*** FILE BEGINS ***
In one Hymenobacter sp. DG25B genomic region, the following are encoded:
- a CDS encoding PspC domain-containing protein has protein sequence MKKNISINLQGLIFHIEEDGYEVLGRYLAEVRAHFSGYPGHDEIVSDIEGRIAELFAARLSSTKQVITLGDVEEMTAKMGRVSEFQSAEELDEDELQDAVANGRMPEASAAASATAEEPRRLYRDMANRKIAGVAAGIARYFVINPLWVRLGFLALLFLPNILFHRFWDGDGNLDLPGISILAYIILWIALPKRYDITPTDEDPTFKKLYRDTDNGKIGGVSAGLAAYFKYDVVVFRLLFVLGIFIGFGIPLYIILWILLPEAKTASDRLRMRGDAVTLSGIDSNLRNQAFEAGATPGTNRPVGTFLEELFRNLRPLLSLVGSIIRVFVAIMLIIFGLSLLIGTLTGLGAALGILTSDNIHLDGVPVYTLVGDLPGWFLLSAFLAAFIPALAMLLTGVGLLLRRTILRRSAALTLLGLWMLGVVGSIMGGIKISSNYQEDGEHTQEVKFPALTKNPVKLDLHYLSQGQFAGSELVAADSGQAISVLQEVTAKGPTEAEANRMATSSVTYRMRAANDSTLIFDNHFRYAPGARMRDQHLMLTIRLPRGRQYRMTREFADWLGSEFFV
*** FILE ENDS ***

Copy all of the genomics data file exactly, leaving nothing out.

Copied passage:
In one Hymenobacter sp. DG25B genomic region, the following are encoded:
- a CDS encoding PspC domain-containing protein has protein sequence MKKNISINLQGLIFHIEEDGYEVLGRYLAEVRAHFSGYPGHDEIVSDIEGRIAELFAARLSSTKQVITLGDVEEMTAKMGRVSEFQSAEELDEDELQDAVANGRMPEASAAASATAEEPRRLYRDMANRKIAGVAAGIARYFVINPLWVRLGFLALLFLPNILFHRFWDGDGNLDLPGISILAYIILWIALPKRYDITPTDEDPTFKKLYRDTDNGKIGGVSAGLAAYFKYDVVVFRLLFVLGIFIGFGIPLYIILWILLPEAKTASDRLRMRGDAVTLSGIDSNLRNQAFEAGATPGTNRPVGTFLEELFRNLRPLLSLVGSIIRVFVAIMLIIFGLSLLIGTLTGLGAALGILTSDNIHLDGVPVYTLVGDLPGWFLLSAFLAAFIPALAMLLTGVGLLLRRTILRRSAALTLLGLWMLGVVGSIMGGIKISSNYQEDGEHTQEVKFPALTKNPVKLDLHYLSQGQFAGSELVAADSGQAISVLQEVTAKGPTEAEANRMATSSVTYRMRAANDSTLIFDNHFRYAPGARMRDQHLMLTIRLPRGRQYRMTREFADWLGSEFFV